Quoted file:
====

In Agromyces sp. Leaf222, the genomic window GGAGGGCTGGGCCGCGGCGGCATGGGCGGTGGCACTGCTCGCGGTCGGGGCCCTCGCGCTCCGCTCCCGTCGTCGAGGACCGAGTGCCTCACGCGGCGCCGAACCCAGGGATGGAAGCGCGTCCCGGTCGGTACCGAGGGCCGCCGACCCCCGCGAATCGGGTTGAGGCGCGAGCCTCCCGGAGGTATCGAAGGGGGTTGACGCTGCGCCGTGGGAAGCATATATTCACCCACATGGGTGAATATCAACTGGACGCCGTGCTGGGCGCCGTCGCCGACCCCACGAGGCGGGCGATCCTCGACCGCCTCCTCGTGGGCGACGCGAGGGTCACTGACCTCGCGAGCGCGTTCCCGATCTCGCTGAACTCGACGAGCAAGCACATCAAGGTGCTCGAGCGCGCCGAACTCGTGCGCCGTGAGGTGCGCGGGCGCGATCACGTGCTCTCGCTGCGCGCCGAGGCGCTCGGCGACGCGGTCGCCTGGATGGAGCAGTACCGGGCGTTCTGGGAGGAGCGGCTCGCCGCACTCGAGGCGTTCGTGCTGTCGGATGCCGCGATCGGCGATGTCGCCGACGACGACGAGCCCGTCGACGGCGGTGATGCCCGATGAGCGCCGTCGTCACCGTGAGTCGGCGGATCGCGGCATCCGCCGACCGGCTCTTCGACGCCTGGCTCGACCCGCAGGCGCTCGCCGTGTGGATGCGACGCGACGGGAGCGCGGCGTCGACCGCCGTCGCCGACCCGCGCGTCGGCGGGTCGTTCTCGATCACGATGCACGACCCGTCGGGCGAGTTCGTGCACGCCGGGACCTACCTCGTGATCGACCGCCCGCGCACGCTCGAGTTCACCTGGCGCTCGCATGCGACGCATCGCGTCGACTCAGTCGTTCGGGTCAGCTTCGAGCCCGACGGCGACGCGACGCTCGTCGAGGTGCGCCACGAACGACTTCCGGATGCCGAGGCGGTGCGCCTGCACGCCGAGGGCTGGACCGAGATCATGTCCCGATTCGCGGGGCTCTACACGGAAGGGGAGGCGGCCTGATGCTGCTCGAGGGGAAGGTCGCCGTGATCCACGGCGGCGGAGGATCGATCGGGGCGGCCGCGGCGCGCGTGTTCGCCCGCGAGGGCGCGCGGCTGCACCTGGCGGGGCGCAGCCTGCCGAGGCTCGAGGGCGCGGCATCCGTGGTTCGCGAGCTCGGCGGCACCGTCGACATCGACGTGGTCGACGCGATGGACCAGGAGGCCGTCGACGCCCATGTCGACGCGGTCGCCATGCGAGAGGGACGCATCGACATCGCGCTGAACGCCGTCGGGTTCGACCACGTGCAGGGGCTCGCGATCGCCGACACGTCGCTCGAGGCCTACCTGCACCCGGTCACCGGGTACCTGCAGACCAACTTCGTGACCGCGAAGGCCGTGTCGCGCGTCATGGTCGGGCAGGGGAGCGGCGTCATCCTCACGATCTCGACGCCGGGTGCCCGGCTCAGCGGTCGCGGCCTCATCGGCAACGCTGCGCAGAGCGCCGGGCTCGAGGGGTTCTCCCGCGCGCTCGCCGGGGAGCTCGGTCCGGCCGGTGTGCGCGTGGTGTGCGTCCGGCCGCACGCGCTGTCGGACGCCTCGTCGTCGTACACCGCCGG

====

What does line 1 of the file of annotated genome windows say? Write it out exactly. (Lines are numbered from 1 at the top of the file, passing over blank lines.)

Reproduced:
In Agromyces sp. Leaf222, the genomic window GGAGGGCTGGGCCGCGGCGGCATGGGCGGTGGCACTGCTCGCGGTCGGGGCCCTCGCGCTCCGCTCCCGTCGTCGAGGACCGAGTGCCTCACGCGGCGCCGAACCCAGGGATGGAAGCGCGTCCCGGTCGGTACCGAGGGCCGCCGACCCCCGCGAATCGGGTTGAGGCGCGAGCCTCCCGGAGGTATCGAAGGGGGTTGACGCTGCGCCGTGGGAAGCATATATTCACCCACATGGGTGAATATCAACTGGACGCCGTGCTGGGCGCCGTCGCCGACCCCACGAGGCGGGCGATCCTCGACCGCCTCCTCGTGGGCGACGCGAGGGTCACTGACCTCGCGAGCGCGTTCCCGATCTCGCTGAACTCGACGAGCAAGCACATCAAGGTGCTCGAGCGCGCCGAACTCGTGCGCCGTGAGGTGCGCGGGCGCGATCACGTGCTCTCGCTGCGCGCCGAGGCGCTCGGCGACGCGGTCGCCTGGATGGAGCAGTACCGGGCGTTCTGGGAGGAGCGGCTCGCCGCACTCGAGGCGTTCGTGCTGTCGGATGCCGCGATCGGCGATGTCGCCGACGACGACGAGCCCGTCGACGGCGGTGATGCCCGATGAGCGCCGTCGTCACCGTGAGTCGGCGGATCGCGGCATCCGCCGACCGGCTCTTCGACGCCTGGCTCGACCCGCAGGCGCTCGCCGTGTGGATGCGACGCGACGGGAGCGCGGCGTCGACCGCCGTCGCCGACCCGCGCGTCGGCGGGTCGTTCTCGATCACGATGCACGACCCGTCGGGCGAGTTCGTGCACGCCGGGACCTACCTCGTGATCGACCGCCCGCGCACGCTCGAGTTCACCTGGCGCTCGCATGCGACGCATCGCGTCGACTCAGTCGTTCGGGTCAGCTTCGAGCCCGACGGCGACGCGACGCTCGTCGAGGTGCGCCACGAACGACTTCCGGATGCCGAGGCGGTGCGCCTGCACGCCGAGGGCTGGACCGAGATCATGTCCCGATTCGCGGGGCTCTACACGGAAGGGGAGGCGGCCTGATGCTGCTCGAGGGGAAGGTCGCCGTGATCCACGGCGGCGGAGGATCGATCGGGGCGGCCGCGGCGCGCGTGTTCGCCCGCGAGGGCGCGCGGCTGCACCTGGCGGGGCGCAGCCTGCCGAGGCTCGAGGGCGCGGCATCCGTGGTTCGCGAGCTCGGCGGCACCGTCGACATCGACGTGGTCGACGCGATGGACCAGGAGGCCGTCGACGCCCATGTCGACGCGGTCGCCATGCGAGAGGGACGCATCGACATCGCGCTGAACGCCGTCGGGTTCGACCACGTGCAGGGGCTCGCGATCGCCGACACGTCGCTCGAGGCCTACCTGCACCCGGTCACCGGGTACCTGCAGACCAACTTCGTGACCGCGAAGGCCGTGTCGCGCGTCATGGTCGGGCAGGGGAGCGGCGTCATCCTCACGATCTCGACGCCGGGTGCCCGGCTCAGCGGTCGCGGCCTCATCGGCAACGCTGCGCAGAGCGCCGGGCTCGAGGGGTTCTCCCGCGCGCTCGCCGGGGAGCTCGGTCCGGCCGGTGTGCGCGTGGTGTGCGTCCGGCCGCACGCGCTGTCGGACGCCTCGTCGTCGTACACCGCCGG